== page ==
Vifor Pharma, which has just posted healthy revenue growth for 2012, has signed a distribution deal with China Medical System Holdings to sell its iron deficiency drug Maltofer and a urinary infection treatment.

Under the agreement, CMS will have rights to register and distribute the products in the People's Republic of China (ie excluding Hong Kong, Macao and Taiwan). The pact is for 10 years from the date of the first commercialisation in China, and will be automatically extended for a further five years if certain sales targets are met.

The first product covered by the deal is Maltofer, an oral iron supplement which is currently available in more than 80 countries. Switzerland-headquartered Vifor cited IMS data which shows that sales of iron supplements in the Chinese market reached 504.4 million renminbi (about $81 million) in 2011, with a compound annual growth rate of 27.1%;  currently there are at least 200 million people suffering from iron deficiency in China.

The second treatment is Uro-Vaxom, an extract of the bacterium Escherichia coli for recurrent urinary tract infections. The latter affects just over 2% of the country's female population and the market size of UTI drugs in China is 5-5.50 billion renminbi.

Ferinject sales soar

Meantime, Vifor, which is the pharmaceutical unit of Galenica, has posted an 8.4% increase in sales for 2012 up to 633.3 million Swiss francs (about $678.9 million). Growth was driven by the intravenous iron drug Ferinject (ferric carboxymaltose) which saw revenues soar 48.4% to 127.1 million francs.

Ferinject performed particularly well in France, the UK, Ireland, the Netherlands and Germany. Vifor noted that the growth has been helped by "advancing into therapeutic areas outside of dialysis", and guidelines in Europe now recommend treatment with Ferinject in anaemic patients with acute and chronic heart failure, inflammatory bowel disease and ulcerative colitis. Also results from the PREFER study presented in April last year showed that a single 1,000 mg dose of Ferinject rapidly improves fatigue symptoms in iron deficient, non-anaemic women.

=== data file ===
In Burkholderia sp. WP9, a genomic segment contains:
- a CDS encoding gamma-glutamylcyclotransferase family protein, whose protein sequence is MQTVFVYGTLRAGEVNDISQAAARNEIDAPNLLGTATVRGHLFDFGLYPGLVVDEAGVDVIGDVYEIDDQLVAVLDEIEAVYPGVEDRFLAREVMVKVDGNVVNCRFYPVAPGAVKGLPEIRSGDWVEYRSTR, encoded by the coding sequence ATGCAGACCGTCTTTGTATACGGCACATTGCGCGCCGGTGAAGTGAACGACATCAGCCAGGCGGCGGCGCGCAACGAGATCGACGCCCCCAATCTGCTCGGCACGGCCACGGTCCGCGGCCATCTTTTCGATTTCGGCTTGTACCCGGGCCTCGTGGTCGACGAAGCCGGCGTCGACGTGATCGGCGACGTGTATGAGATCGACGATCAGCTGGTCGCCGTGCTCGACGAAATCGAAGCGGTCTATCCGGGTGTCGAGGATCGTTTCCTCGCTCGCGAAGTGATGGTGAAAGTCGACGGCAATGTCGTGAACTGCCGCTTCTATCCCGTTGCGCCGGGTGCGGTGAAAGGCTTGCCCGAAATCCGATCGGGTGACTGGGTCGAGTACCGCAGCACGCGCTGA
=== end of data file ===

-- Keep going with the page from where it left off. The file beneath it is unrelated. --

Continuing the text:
As for the USA, due to deficiencies in a manufacturing facility near New York, the Food and Drug Administration notified Vifor's partner Luitpold Pharmaceuticals in July 2012 that it would be withholding approval for Injectafer (the brand name of Ferinject across the Atlantic) until the problem is rectified. No additional clinical data were requested and Luitpold has since been working closely with the FDA to resolve these deficiencies and is also preparing for the US launch.

First filings for PA21

Vifor is now concentrating on advancing its phosphate binder PA21 (iron(III)-oxyhydroxide) for treating hyperphosphatemia in patients with chronic kidney disease. Late-stage trials confirmed that PA21 is well tolerated and as effective as Sanofi's Renvela (sevelamer carbonate) and an approval dossier was submitted to the European Medicines Agency at the end of 2012.

The dossier for Singapore was submitted earlier this month and filings are being finalised for the USA and Switzerland. In 2011, all rights to PA21 were transferred to a new venture, Vifor Fresenius Medical Care Renal Pharma, and hopes are high for the product, not least because of its advantage over Renvela in terms of a lower pill burden (three-four per day versus eight-nine).